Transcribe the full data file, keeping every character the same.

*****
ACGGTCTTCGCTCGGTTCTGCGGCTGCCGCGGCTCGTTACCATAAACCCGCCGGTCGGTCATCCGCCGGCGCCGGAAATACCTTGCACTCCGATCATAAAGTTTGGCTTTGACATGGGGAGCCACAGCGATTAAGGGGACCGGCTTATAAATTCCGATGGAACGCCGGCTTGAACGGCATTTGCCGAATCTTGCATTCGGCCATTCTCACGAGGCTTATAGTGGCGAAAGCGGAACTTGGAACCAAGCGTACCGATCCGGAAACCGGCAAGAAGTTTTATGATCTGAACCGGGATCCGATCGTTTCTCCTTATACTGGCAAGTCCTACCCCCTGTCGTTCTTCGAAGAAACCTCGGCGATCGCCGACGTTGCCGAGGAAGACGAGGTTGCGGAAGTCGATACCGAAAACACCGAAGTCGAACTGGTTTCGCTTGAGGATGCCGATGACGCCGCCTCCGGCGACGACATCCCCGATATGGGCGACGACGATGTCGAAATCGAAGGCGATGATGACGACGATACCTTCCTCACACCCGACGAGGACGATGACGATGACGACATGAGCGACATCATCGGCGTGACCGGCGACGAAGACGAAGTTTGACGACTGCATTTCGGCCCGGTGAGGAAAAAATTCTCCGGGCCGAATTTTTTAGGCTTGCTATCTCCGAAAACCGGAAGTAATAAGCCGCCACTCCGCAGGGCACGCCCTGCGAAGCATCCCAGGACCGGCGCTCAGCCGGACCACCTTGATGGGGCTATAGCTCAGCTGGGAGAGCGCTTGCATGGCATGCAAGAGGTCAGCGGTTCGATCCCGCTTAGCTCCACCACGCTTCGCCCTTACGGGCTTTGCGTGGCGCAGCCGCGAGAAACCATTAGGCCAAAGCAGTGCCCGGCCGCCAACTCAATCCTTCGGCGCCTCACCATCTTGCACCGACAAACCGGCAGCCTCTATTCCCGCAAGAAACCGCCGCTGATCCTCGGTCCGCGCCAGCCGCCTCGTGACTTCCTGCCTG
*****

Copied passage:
ACGGTCTTCGCTCGGTTCTGCGGCTGCCGCGGCTCGTTACCATAAACCCGCCGGTCGGTCATCCGCCGGCGCCGGAAATACCTTGCACTCCGATCATAAAGTTTGGCTTTGACATGGGGAGCCACAGCGATTAAGGGGACCGGCTTATAAATTCCGATGGAACGCCGGCTTGAACGGCATTTGCCGAATCTTGCATTCGGCCATTCTCACGAGGCTTATAGTGGCGAAAGCGGAACTTGGAACCAAGCGTACCGATCCGGAAACCGGCAAGAAGTTTTATGATCTGAACCGGGATCCGATCGTTTCTCCTTATACTGGCAAGTCCTACCCCCTGTCGTTCTTCGAAGAAACCTCGGCGATCGCCGACGTTGCCGAGGAAGACGAGGTTGCGGAAGTCGATACCGAAAACACCGAAGTCGAACTGGTTTCGCTTGAGGATGCCGATGACGCCGCCTCCGGCGACGACATCCCCGATATGGGCGACGACGATGTCGAAATCGAAGGCGATGATGACGACGATACCTTCCTCACACCCGACGAGGACGATGACGATGACGACATGAGCGACATCATCGGCGTGACCGGCGACGAAGACGAAGTTTGACGACTGCATTTCGGCCCGGTGAGGAAAAAATTCTCCGGGCCGAATTTTTTAGGCTTGCTATCTCCGAAAACCGGAAGTAATAAGCCGCCACTCCGCAGGGCACGCCCTGCGAAGCATCCCAGGACCGGCGCTCAGCCGGACCACCTTGATGGGGCTATAGCTCAGCTGGGAGAGCGCTTGCATGGCATGCAAGAGGTCAGCGGTTCGATCCCGCTTAGCTCCACCACGCTTCGCCCTTACGGGCTTTGCGTGGCGCAGCCGCGAGAAACCATTAGGCCAAAGCAGTGCCCGGCCGCCAACTCAATCCTTCGGCGCCTCACCATCTTGCACCGACAAACCGGCAGCCTCTATTCCCGCAAGAAACCGCCGCTGATCCTCGGTCCGCGCCAGCCGCCTCGTGACTTCCTGCCTG